This isn’t just about offering a genuine human viewpoint, but about practicing what you preach. Are you giving as much as you expect your community to give?Also, is your identity authentic, where else do you exist online?
You may well need to have several offline conversations to generate online ones. In the same way that you have created content already to be broadcast, you may well have to help members with their contributions, or make them for them. Until people get the hang of your community, they may need strong help and guidance to get their contributions made.
Don’t assume you have all the answers, or even know all the questions. Ask your community what it wants, and when it tells you, ask it again if anyone within the community can provide the answers. Release the expertise of your community. Curate, don’t dictate.
Allow the community to do this where possible, with votes and thanks, etc. But whether the “functionality” is available, you can let people know you appreciate them. Joss Whedon who wrote Firefly, Serenity and Buffy interacts with his fans often, and rewarded one of them, a user called “Polgara” by naming a demon after her in a later series. People like thank you’s, and are more likely to contribute more of the same. Like toddlers and dogs, catch them doing something useful – whether its just welcoming new members to the community, or answering a questions – and thank them.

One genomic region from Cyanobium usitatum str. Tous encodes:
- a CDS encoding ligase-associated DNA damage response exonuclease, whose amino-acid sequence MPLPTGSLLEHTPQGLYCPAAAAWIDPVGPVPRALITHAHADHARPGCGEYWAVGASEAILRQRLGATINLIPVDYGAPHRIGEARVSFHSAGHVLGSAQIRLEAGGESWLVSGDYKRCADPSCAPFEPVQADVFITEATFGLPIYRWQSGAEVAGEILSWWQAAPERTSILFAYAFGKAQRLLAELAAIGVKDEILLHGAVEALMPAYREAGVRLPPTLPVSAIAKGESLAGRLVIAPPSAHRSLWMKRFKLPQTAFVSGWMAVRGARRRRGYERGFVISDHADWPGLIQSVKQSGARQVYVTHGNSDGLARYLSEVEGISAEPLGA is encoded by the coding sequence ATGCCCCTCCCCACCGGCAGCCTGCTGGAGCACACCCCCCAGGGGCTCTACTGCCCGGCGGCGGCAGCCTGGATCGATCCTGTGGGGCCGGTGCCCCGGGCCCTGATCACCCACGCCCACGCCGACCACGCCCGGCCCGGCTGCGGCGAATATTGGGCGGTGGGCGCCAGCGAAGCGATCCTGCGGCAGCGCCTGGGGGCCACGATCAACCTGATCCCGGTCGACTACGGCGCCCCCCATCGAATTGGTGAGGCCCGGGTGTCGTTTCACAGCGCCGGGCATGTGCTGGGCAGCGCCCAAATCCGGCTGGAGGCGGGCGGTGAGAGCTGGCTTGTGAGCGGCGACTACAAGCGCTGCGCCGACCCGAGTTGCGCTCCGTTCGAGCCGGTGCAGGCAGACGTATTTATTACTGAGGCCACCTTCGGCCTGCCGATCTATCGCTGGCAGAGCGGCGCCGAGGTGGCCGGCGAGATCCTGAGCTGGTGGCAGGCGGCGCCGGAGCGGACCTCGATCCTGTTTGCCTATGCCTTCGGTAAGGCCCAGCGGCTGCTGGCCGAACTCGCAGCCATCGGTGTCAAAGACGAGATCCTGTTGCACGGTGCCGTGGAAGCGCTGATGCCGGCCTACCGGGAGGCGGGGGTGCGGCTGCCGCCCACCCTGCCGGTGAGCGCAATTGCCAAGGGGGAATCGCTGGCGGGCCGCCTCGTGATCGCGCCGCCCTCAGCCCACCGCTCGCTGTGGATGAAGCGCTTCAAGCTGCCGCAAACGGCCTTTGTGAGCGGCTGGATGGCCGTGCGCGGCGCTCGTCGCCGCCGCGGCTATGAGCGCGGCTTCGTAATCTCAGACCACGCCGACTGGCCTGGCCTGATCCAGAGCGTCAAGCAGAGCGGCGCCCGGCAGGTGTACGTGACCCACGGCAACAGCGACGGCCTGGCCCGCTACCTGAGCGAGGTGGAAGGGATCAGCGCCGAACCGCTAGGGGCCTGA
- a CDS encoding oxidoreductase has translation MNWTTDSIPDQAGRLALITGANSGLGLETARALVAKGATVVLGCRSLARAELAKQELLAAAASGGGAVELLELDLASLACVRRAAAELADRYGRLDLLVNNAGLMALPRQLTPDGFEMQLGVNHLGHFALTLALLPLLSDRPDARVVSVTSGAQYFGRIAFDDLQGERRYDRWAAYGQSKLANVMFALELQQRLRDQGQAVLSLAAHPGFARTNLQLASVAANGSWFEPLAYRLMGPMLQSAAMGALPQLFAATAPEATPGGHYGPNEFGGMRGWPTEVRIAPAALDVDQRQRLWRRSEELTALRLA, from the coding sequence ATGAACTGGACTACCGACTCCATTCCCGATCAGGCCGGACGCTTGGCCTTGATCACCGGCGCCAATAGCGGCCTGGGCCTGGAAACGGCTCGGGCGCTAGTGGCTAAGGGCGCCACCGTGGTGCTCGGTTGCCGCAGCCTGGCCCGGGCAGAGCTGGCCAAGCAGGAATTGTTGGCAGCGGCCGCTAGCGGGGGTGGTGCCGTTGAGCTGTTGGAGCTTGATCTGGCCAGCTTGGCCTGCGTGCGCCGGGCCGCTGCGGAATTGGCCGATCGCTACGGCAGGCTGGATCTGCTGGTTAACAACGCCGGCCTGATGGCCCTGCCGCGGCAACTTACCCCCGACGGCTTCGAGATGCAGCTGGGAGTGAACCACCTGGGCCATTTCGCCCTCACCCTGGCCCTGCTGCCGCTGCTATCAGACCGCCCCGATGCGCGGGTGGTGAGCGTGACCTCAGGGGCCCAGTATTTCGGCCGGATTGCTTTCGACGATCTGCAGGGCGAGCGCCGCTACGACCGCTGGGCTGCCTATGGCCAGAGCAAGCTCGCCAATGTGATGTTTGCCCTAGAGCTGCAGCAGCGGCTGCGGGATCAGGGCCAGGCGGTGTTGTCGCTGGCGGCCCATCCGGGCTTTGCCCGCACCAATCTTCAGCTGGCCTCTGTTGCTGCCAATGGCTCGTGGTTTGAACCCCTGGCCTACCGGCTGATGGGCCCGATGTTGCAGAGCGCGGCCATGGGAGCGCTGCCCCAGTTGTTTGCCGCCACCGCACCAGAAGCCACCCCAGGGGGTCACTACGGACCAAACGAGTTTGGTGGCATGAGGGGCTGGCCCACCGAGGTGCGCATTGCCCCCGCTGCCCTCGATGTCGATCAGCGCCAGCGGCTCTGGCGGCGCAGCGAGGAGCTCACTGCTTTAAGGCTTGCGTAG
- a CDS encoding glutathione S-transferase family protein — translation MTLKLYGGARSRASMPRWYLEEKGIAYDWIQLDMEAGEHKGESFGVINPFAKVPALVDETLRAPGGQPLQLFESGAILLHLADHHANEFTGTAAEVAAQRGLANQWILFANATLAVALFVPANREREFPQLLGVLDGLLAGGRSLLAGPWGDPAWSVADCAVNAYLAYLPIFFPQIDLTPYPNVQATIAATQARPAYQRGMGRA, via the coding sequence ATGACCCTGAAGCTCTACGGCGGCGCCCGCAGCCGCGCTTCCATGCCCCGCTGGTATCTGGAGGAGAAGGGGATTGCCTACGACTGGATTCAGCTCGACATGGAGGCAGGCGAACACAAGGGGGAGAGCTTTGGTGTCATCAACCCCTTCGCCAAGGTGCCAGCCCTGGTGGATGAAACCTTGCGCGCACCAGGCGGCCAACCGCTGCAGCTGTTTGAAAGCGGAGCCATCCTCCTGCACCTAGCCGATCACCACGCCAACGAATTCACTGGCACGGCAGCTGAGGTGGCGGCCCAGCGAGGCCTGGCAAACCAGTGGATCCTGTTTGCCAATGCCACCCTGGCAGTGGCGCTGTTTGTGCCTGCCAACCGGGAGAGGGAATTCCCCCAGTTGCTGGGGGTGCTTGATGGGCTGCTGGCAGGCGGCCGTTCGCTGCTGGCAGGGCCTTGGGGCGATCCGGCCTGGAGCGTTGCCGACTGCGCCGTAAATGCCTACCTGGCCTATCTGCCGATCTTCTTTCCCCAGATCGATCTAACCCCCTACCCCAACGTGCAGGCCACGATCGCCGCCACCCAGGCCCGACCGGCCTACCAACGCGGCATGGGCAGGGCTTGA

Plan all of your content out but realise you will only be playing second fiddle to the conversations around you.
Expect the expected, and expect the unexpected.Plan content, quotes and statistics, pre-approved and ready to go for the moment that opportunity arises.Have an escalation plan in place for when the unexpected happens.